6.  Acknowledgements

Thanks to the members of the LEMONADE working group for their input. Special thanks to Alexey Melnikov for the examples.



7.  Security Considerations

The CATENATE extension does not raise any security considerations that are not present for the base protocol or in the use of IMAP URLs, and these issues are discussed in the IMAP (Crispin, M., “INTERNET MESSAGE ACCESS PROTOCOL - VERSION 4rev1,” March 2003.) [RFC3501] and IMAP URL (Newman, C., “IMAP URL Scheme,” September 1997.) [RFC2192] documents.



8.  IANA Considerations

IMAP4 capabilities are registered by publishing a standards track or IESG approved experimental RFC. The registry is currently located at http://www.iana.org/assignments/imap4-capabilities. This document defines the CATENATE IMAP capability. The IANA has added this capability to the registry.



Appendix A.  Examples

Lines not starting with "C: " or "S: " are continuations of the previous lines.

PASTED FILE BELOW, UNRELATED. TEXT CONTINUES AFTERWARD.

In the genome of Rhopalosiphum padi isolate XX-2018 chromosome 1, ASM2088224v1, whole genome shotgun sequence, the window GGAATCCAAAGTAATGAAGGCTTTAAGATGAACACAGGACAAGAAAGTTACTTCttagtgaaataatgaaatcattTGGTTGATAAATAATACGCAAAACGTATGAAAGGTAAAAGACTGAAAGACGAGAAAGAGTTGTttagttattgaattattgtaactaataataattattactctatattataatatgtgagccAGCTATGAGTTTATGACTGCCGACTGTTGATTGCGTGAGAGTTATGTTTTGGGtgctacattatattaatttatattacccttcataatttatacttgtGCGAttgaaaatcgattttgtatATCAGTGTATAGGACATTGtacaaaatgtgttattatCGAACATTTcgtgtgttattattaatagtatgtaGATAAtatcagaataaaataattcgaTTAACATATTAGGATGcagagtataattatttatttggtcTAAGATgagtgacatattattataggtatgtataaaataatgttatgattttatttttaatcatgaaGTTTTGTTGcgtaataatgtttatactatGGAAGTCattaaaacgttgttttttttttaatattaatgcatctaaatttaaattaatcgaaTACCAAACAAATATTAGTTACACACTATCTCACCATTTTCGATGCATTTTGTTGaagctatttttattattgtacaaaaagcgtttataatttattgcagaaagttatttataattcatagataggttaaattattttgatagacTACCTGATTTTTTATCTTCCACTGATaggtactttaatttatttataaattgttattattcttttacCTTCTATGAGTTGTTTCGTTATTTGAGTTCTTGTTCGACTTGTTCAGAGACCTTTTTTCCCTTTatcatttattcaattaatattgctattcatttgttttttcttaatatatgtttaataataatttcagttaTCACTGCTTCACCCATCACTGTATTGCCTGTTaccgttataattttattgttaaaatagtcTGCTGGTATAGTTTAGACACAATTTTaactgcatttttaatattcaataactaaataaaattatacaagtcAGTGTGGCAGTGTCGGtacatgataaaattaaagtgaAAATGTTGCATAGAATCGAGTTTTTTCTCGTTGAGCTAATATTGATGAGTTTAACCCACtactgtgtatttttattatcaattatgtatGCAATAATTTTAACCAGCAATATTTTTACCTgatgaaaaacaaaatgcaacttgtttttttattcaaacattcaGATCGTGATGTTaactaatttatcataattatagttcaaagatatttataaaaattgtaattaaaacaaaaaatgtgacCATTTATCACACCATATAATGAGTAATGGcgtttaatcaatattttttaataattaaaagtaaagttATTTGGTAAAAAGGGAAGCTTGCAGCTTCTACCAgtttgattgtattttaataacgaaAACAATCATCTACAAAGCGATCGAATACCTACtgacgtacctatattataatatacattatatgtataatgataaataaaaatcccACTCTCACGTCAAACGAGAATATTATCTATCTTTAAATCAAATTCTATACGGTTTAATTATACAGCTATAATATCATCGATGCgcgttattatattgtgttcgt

The original message in examples 1 and 2 below (UID = 20) has the following structure:

multipart/mixed MIME message with two body parts:

  1. text/plain
  2. application/x-zip-compressed

Example 1: The following example demonstrates how a CATENATE client can replace an attachment in a draft message, without the need to download it to the client and upload it back.

C: A003 APPEND Drafts (\Seen \Draft $MDNSent) CATENATE
 (URL "/Drafts;UIDVALIDITY=385759045/;UID=20/;section=HEADER"
 TEXT {42}
S: + Ready for literal data
C:
C: --------------030308070208000400050907
C:  URL "/Drafts;UIDVALIDITY=385759045/;UID=20/;section=1.MIME"
 URL "/Drafts;UIDVALIDITY=385759045/;UID=20/;section=1" TEXT {42}
S: + Ready for literal data
C:
C: --------------030308070208000400050907
C:  URL "/Drafts;UIDVALIDITY=385759045/;UID=30" TEXT {44}
S: + Ready for literal data
C:
C: --------------030308070208000400050907--
C: )
S: A003 OK catenate append completed

Example 2: The following example demonstrates how the CATENATE extension can be used to replace edited text in a draft message, as well as header fields for the top level message part (e.g., Subject has changed). The previous version of the draft is marked as \Deleted. Note that the server also supports the UIDPLUS extension, so the APPENDUID response code is returned in the successful OK response to the APPEND command.

C: A003 APPEND Drafts (\Seen \Draft $MDNSent) CATENATE (TEXT {738}
S: + Ready for literal data
C: Return-Path: <bar@example.org>
C: Received: from [127.0.0.2]
C:           by rufus.example.org via TCP (internal) with ESMTPA;
C:           Thu, 11 Nov 2004 16:57:07 +0000